Category Archives: Shakespeare

EDITION OF SHAKESPEARE’S LAST PLAY FOUND IN SCOTS COLLEGE IN SPAIN ·

(Reevel Alderson’s article appeared 9/19, BBC Scotland.)

A rare edition of Shakespeare’s last play has been found in a Scottish Catholic college in Spain.

The Two Noble Kinsmen, written by Shakespeare with John Fletcher, was found by a researcher investigating the work of the Scots economist Adam Smith.

The 1634 printing could be the oldest Shakespearean work in the country.

In the 17th Century the seminary in Madrid was an important source of English literature for Spanish intellectuals.

The Two Noble Kinsmen was included in a volume made up of several English plays printed from 1630 to 1635.

Dr John Stone, of the University of Barcelona, said he found it among old books in the library of the Real Colegio de Escoceses – Royal Scots College (RSC) -which is now in Salamanca.

What is The Two Noble Kinsmen about?

“Friendship turns to rivalry in this study of the intoxication and strangeness of love,” is how the Royal Shakespeare Company described the play, which is based on Chaucer’s The Knight’s Tale.

It was probably written around 1613-14 by Shakespeare and John Fletcher, one of the house playwrights in the Bard’s theatre company the King’s Men.

It was likely to have been Shakespeare’s last play before he retired to Stratford-on-Avon. He died there in 1616 at the age of 52.

Described as a “tragicomedy” the play features best friends, who are knights captured in a battle.

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WHEN F. MURRAY ABRAHAM AND RUTH BADER GINSBURG MET IN VENICE ·

(from The New York Times, 9/21; Photo: The Forward;  via Pam Green.)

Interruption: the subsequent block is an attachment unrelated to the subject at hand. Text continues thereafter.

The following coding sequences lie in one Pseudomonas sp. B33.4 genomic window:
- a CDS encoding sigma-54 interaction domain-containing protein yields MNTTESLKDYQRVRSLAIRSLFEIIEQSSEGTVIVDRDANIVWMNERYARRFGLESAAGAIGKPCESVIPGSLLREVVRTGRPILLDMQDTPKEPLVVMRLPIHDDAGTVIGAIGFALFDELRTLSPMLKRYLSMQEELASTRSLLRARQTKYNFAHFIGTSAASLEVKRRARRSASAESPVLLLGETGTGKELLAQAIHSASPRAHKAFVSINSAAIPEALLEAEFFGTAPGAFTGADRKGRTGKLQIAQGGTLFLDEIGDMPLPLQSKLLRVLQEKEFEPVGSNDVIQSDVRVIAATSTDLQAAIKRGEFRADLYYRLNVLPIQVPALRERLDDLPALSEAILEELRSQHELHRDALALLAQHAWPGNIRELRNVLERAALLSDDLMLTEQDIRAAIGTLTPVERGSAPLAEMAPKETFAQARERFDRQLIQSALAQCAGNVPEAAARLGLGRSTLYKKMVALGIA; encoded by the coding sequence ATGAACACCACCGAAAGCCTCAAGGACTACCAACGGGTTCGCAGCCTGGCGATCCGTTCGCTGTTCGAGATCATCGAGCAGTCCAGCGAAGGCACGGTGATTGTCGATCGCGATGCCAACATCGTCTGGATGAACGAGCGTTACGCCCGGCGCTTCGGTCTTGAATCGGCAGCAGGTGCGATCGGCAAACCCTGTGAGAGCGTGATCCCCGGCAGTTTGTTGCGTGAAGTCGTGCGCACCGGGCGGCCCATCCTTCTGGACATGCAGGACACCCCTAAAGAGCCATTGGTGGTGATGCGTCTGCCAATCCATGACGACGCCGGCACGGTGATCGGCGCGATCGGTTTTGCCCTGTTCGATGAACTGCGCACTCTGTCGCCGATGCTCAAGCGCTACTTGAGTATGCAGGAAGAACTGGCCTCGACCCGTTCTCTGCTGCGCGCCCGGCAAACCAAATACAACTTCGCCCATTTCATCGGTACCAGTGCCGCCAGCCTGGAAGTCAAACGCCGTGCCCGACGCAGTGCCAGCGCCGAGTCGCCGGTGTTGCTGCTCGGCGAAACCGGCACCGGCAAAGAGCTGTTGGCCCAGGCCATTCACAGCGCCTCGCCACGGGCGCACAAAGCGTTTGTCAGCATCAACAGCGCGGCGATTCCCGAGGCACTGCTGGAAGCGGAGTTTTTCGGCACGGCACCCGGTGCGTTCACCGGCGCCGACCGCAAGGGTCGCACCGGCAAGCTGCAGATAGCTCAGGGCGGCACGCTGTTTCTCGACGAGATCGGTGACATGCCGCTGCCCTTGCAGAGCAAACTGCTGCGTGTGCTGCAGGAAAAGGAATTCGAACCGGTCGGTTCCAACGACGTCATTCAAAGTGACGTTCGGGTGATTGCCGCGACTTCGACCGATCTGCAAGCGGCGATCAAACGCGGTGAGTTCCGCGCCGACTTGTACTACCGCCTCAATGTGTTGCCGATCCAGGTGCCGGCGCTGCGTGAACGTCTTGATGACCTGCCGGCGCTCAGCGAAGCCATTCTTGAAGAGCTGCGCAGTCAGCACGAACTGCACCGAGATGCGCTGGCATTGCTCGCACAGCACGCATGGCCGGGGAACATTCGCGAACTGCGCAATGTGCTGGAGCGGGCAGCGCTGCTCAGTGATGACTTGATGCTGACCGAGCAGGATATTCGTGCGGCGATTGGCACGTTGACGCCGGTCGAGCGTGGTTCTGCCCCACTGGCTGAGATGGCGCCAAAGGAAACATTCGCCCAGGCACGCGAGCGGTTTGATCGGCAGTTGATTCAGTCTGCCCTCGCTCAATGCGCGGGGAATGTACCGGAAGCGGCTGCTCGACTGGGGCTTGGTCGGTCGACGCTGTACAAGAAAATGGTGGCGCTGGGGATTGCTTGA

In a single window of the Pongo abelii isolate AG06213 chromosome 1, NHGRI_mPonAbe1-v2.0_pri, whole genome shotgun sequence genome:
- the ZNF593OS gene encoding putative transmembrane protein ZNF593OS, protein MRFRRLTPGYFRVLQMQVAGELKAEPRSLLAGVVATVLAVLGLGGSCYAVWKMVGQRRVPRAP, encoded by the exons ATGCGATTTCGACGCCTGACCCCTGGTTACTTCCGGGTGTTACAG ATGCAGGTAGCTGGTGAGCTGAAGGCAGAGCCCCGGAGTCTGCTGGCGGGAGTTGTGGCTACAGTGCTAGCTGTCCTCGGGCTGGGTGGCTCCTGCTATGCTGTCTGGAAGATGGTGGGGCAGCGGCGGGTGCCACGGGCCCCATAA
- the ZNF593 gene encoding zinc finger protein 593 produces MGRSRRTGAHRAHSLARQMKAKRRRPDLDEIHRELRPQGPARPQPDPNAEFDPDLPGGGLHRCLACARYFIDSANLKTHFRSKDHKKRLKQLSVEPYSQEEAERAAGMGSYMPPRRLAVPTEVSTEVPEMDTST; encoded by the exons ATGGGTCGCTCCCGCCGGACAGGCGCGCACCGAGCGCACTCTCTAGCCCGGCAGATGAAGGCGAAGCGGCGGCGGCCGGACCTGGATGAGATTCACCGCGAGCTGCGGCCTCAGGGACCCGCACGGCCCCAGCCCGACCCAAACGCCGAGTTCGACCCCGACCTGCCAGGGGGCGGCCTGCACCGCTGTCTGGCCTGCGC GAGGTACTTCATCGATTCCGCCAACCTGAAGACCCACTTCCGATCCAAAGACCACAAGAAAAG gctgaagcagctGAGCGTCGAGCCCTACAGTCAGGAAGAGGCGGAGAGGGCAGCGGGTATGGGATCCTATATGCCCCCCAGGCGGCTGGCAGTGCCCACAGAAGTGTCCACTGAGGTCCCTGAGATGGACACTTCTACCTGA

The actor recalls a chance encounter that led to a memorable performance.

Sept. 21, 2020

To the Editor:

Ruth Bader Ginsburg and I shared a gondola in Venice during the 500th anniversary of the Ghetto in 2016. I was filming the “Merchant of Venice” segment of the PBS “Shakespeare Uncovered” series, and when her boat broke down, I invited her to share mine.

She stood no higher than my shoulder, which startled me, and even now in my memory, our first meeting is one of surprise, because her quiet, assured stillness projected something much bigger and stopped me cold. I imagine it affected everyone the same way; it was calming. Her bodyguard was just about twice her size, and my sense of him was that he was so proud to be her protector.

She and I sat next to each other in the ride to her hotel, and I invited her to act with me in the trial scene from “The Merchant of Venice”; I’d been scheduled to appear in a mock-trial appeal of Shylock’s verdict. She instantly agreed, and it’s on tape somewhere.

After we did the Shakespeare scene, there was an imaginary argument of Shylock’s appeal between real-life international lawyers and scholars, with Ruth as chief justice. They then retired to chambers for half an hour, and when they returned, Chief Justice Ginsburg found for Shylock on several grounds, one of which was that counsel for the defense, Portia, did not have a license to practice law, but also that Shylock, if he had known of the deadly consequences of his actions, would have never insisted on the pound of flesh.

Further, if he had been aware and still insisted, then he was obviously mentally incompetent, therefore not responsible for his actions.

The simplicity, the logic, the clarity of her decision revealed the woman herself, her grace, her intellect and, most of all, her humanity. And now, of our great loss.

F. Murray Abraham
New York

(Read in The New York Times)